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Little Girls Gone Wild: Why Daughters Are Acting Too Sexy, Too Soon

Push-up bras, pedicures, hip-hop dance classes: These are now the social currency of the under-10 set. What happened?

Point them in the right direction continued...

Encouraging girls to play sports is another way to get them focused on the strength of their bodies, not just on how they look. "I talk about it with my friends; sports give our daughters a sense of confidence and self-worth," says Laura Hohnhold of Evanston, IL, the mom of a 12-year-old who swims and plays softball.

Sports also create healthy common ground between girls and boys. Educators say they're seeing the end result of the all-blue-for-boys, all-pink-for-girls marketing trends: boys and girls who have a harder time playing together, which ultimately leaves both sexes lagging in academic and social development. Further, there's evidence that kids who play well with the opposite sex grow up to have more positive, long-lasting romantic relationships.

The key is not to sexualize those friendships, Orenstein says. A 5-year-old girl's friend who is a boy is not a boyfriend. Laughing about how cute they are and their impending marriage is a surefire way to embarrass the poor thing and send her running into the safety of making hot-pink sparkle jewelry with her girlfriends.

Her point leads to an important lesson in all of this: As counterintuitive as it may feel, sex is not the enemy. Robyn Silverman, Ph.D., a child development specialist in New Jersey, says we must be careful, in our zeal to shelter our daughters, not to make sex seem bad or scary: "We want girls to grow up and have full, responsible, passionate sexual relationships. That's why sexualization is so detrimental. If they're hurried along before they're ready, they can associate negative feelings with being sexual. The right time is great. But the wrong time really messes with their heads." So what's the right time? It's every parent's judgment call, Silverman says, but it's when a young woman has not only developed physically but also possesses the maturity to understand the message she sends with smoky eyeliner and a tight skirt - and to handle the reactions they elicit.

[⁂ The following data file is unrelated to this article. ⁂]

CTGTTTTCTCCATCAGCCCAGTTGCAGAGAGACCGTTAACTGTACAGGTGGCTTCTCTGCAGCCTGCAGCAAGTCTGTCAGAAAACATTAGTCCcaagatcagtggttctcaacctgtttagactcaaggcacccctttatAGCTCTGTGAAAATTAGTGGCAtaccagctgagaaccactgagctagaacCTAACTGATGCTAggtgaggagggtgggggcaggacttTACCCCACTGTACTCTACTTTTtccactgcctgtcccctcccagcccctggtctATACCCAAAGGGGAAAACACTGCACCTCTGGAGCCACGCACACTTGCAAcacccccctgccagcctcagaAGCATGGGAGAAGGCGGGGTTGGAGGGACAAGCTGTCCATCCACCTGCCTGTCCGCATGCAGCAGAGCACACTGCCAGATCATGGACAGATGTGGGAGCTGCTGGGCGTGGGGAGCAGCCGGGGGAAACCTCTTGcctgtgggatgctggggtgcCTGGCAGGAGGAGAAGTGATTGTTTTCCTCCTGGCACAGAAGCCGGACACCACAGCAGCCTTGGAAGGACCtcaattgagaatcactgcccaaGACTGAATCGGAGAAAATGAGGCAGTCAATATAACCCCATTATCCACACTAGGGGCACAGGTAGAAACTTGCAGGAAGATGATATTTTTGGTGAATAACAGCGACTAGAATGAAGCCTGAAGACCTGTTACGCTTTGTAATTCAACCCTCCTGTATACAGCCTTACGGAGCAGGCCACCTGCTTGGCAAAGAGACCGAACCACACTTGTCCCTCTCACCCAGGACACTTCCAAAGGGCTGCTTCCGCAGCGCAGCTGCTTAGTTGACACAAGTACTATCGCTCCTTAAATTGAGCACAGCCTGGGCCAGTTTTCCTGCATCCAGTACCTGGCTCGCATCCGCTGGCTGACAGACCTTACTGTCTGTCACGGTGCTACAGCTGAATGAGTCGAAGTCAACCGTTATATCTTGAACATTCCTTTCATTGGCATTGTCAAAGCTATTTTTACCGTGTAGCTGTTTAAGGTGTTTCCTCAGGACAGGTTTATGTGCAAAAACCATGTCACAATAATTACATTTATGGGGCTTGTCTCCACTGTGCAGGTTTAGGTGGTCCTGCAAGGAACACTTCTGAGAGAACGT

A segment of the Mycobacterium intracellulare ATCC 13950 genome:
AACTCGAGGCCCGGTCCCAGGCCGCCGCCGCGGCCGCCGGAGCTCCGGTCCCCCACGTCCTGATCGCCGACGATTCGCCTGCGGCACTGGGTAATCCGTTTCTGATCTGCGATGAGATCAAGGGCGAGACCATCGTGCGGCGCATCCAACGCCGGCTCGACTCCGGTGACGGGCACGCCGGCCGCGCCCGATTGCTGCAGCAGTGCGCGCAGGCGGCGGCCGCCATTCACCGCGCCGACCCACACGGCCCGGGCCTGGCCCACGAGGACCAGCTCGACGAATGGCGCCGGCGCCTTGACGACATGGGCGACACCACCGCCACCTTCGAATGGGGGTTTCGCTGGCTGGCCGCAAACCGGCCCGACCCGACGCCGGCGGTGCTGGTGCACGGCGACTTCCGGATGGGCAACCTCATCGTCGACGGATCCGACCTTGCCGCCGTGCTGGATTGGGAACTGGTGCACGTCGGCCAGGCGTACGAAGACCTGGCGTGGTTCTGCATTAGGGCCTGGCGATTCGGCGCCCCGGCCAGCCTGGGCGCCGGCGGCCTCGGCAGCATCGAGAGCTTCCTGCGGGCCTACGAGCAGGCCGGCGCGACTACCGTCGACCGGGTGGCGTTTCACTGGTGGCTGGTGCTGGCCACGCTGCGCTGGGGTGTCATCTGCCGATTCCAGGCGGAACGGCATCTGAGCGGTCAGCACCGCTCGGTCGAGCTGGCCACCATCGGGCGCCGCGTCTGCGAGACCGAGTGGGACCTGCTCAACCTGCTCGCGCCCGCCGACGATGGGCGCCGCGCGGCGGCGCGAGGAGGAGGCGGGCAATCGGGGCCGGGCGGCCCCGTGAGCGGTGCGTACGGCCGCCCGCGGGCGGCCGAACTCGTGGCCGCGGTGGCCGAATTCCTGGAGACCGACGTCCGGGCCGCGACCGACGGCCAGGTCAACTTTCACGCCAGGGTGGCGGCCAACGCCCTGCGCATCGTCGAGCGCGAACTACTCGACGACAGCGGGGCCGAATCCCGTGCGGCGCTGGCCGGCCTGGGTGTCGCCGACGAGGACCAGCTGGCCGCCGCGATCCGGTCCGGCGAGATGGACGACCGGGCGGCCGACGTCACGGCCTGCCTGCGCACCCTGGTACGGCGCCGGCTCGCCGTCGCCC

Protecting your daughter doesn't mean never talking about sex or never telling her she's beautiful. "It just can't be the only thing you find praise-worthy," says Silverman. "She's smart and interesting and funny - and she's pretty."

My daughter, Louisa, is beautiful to me, breathtakingly so. It was the first thing I said when she was born, and then I cried because I was so happy to see her. I still feel that way. Every morning, I'm just so delighted to see that little face, those strong, chubby limbs. We call her The Viking because she's so exuberant, so gung ho. The idea of her some day comparing herself to Cinderella, or Barbie, or some simpering teen queen on TV and finding herself lacking - too fat, too skinny, too loud, nose too big, lips too small - and trying to compensate with store-bought sexiness breaks my heart. I don't want anyone to take that light out of her heart or out of her eyes. My goal then, I suppose, is to teach her to see herself as I see her, and to love herself as I love her, as someone who already possesses everything she needs.

Originally published on January 25, 2011

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